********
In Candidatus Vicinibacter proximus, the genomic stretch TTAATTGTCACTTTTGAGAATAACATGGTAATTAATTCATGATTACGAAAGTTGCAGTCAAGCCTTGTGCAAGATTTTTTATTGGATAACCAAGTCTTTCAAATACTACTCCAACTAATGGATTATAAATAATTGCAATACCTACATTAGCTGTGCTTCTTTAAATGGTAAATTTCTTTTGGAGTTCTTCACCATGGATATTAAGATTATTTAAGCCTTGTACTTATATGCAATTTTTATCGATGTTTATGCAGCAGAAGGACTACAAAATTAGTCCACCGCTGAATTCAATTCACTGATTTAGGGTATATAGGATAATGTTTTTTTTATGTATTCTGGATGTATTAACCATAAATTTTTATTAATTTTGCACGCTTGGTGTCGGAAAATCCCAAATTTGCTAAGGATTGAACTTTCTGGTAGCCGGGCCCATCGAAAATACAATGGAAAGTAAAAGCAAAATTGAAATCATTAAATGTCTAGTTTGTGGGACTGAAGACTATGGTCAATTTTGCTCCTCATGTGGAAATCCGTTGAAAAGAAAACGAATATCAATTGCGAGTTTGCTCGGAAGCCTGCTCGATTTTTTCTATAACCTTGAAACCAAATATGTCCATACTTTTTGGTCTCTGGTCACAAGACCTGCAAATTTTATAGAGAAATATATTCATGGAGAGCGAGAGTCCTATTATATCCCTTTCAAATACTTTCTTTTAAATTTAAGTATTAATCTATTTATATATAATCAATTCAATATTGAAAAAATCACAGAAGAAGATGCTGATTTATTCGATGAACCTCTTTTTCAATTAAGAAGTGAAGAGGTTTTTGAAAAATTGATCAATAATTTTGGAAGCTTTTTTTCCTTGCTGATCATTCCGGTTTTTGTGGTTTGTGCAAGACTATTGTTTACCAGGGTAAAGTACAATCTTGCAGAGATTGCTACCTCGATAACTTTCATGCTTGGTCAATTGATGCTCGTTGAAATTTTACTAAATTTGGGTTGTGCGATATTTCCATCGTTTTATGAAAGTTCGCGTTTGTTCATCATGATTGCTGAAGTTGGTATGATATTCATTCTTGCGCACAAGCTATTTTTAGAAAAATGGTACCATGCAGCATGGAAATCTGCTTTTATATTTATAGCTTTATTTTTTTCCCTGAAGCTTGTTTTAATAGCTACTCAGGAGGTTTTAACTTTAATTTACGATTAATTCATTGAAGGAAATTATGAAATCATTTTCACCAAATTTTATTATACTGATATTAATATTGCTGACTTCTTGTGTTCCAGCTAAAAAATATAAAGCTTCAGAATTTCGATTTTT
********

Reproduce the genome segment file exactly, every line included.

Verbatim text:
In Candidatus Vicinibacter proximus, the genomic stretch TTAATTGTCACTTTTGAGAATAACATGGTAATTAATTCATGATTACGAAAGTTGCAGTCAAGCCTTGTGCAAGATTTTTTATTGGATAACCAAGTCTTTCAAATACTACTCCAACTAATGGATTATAAATAATTGCAATACCTACATTAGCTGTGCTTCTTTAAATGGTAAATTTCTTTTGGAGTTCTTCACCATGGATATTAAGATTATTTAAGCCTTGTACTTATATGCAATTTTTATCGATGTTTATGCAGCAGAAGGACTACAAAATTAGTCCACCGCTGAATTCAATTCACTGATTTAGGGTATATAGGATAATGTTTTTTTTATGTATTCTGGATGTATTAACCATAAATTTTTATTAATTTTGCACGCTTGGTGTCGGAAAATCCCAAATTTGCTAAGGATTGAACTTTCTGGTAGCCGGGCCCATCGAAAATACAATGGAAAGTAAAAGCAAAATTGAAATCATTAAATGTCTAGTTTGTGGGACTGAAGACTATGGTCAATTTTGCTCCTCATGTGGAAATCCGTTGAAAAGAAAACGAATATCAATTGCGAGTTTGCTCGGAAGCCTGCTCGATTTTTTCTATAACCTTGAAACCAAATATGTCCATACTTTTTGGTCTCTGGTCACAAGACCTGCAAATTTTATAGAGAAATATATTCATGGAGAGCGAGAGTCCTATTATATCCCTTTCAAATACTTTCTTTTAAATTTAAGTATTAATCTATTTATATATAATCAATTCAATATTGAAAAAATCACAGAAGAAGATGCTGATTTATTCGATGAACCTCTTTTTCAATTAAGAAGTGAAGAGGTTTTTGAAAAATTGATCAATAATTTTGGAAGCTTTTTTTCCTTGCTGATCATTCCGGTTTTTGTGGTTTGTGCAAGACTATTGTTTACCAGGGTAAAGTACAATCTTGCAGAGATTGCTACCTCGATAACTTTCATGCTTGGTCAATTGATGCTCGTTGAAATTTTACTAAATTTGGGTTGTGCGATATTTCCATCGTTTTATGAAAGTTCGCGTTTGTTCATCATGATTGCTGAAGTTGGTATGATATTCATTCTTGCGCACAAGCTATTTTTAGAAAAATGGTACCATGCAGCATGGAAATCTGCTTTTATATTTATAGCTTTATTTTTTTCCCTGAAGCTTGTTTTAATAGCTACTCAGGAGGTTTTAACTTTAATTTACGATTAATTCATTGAAGGAAATTATGAAATCATTTTCACCAAATTTTATTATACTGATATTAATATTGCTGACTTCTTGTGTTCCAGCTAAAAAATATAAAGCTTCAGAATTTCGATTTTT